But with perhaps one major exception, his plan to disengage forces in Iraq, he has avoided offering the kind of specific ideas that his own advisers acknowledge could open him up to attack by opponents or alienate supporters initially drawn by his more thematic appeals.

    Mr. Obama went so far as to tell Democrats in Washington last week that voters were looking for a message of hope, and disparaged the notion that a presidential campaign should be built on a foundation of position papers or details.

    “There are those who don’t believe in talking about hope: they say, well, we want specifics, we want details, we want white papers, we want plans,” he said then. “We’ve had a lot of plans, Democrats. What we’ve had is a shortage of hope.”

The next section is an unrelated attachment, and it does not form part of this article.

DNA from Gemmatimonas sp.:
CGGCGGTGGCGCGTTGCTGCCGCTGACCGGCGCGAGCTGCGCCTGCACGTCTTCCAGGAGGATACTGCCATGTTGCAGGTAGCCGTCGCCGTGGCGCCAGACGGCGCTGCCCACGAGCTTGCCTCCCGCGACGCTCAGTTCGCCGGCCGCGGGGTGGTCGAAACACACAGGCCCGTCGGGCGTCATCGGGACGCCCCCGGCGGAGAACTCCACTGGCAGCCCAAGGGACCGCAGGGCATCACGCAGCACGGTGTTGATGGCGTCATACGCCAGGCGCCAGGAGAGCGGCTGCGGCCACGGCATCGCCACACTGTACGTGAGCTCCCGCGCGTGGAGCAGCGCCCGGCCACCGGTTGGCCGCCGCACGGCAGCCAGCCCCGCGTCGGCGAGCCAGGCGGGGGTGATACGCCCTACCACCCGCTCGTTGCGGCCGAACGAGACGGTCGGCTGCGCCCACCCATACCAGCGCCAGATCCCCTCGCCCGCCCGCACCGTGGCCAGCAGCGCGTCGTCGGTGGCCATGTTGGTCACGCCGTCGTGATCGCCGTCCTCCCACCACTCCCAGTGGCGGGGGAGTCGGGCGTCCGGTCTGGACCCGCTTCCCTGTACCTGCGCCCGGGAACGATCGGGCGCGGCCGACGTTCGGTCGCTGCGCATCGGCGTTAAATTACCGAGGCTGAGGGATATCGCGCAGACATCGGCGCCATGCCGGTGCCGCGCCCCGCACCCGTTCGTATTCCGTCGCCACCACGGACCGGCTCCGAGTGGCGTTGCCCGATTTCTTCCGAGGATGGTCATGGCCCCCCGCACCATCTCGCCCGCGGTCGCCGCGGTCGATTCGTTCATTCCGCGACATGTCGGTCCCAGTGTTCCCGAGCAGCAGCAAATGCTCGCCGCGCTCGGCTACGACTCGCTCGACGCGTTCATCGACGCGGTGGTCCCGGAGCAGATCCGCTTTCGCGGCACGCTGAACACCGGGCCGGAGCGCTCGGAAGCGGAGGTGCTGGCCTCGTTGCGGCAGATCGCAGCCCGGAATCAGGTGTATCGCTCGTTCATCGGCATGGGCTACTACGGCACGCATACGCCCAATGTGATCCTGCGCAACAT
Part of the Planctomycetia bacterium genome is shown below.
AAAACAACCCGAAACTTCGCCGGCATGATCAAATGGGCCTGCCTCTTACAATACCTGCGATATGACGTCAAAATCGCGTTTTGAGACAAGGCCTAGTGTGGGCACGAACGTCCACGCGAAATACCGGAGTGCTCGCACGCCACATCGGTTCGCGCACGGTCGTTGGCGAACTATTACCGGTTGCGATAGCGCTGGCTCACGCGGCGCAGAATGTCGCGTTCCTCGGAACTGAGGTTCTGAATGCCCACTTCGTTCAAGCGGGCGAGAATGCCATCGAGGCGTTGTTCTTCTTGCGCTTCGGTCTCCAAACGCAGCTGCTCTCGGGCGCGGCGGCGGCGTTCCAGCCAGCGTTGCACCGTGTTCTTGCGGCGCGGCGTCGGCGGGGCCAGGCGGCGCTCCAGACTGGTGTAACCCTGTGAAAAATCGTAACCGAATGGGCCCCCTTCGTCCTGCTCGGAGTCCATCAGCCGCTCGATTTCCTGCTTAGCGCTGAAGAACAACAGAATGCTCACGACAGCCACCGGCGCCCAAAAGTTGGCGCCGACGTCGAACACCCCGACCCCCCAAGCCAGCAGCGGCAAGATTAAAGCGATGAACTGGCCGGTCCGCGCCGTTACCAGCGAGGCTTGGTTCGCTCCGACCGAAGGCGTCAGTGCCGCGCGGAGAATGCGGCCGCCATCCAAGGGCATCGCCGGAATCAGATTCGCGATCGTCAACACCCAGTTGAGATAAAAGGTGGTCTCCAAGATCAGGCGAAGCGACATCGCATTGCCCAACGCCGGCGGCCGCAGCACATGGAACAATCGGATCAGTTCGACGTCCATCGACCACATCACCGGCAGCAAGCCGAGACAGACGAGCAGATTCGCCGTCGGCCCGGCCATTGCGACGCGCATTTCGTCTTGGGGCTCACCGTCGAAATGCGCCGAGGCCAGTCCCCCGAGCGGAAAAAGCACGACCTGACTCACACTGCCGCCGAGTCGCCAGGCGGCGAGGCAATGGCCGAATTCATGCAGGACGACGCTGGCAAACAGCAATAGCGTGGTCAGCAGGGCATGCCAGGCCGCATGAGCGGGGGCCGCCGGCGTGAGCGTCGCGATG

But some Democrats were scornful. “That’s nonsense,” Mr. Hart said. “It posits that it’s either-or. Who’s saying you can’t talk about hope? I’m not talking about white papers: I’m talking about one big speech about ‘How I view the world.’ ”

    In an interview before he left for Illinois, Mr. Obama said he realized his powerful appeal as a campaigner would take him only so far. Other campaigns that have relied extensively on the life story of the candidate have typically foundered.

    “If a campaign is premised on personality, then no, I don’t think you can stay fresh for a year,” he said. “But if the campaign is built from the ground up and there is a sense of ownership among people who want to see significant change, then absolutely. It can build and grow.”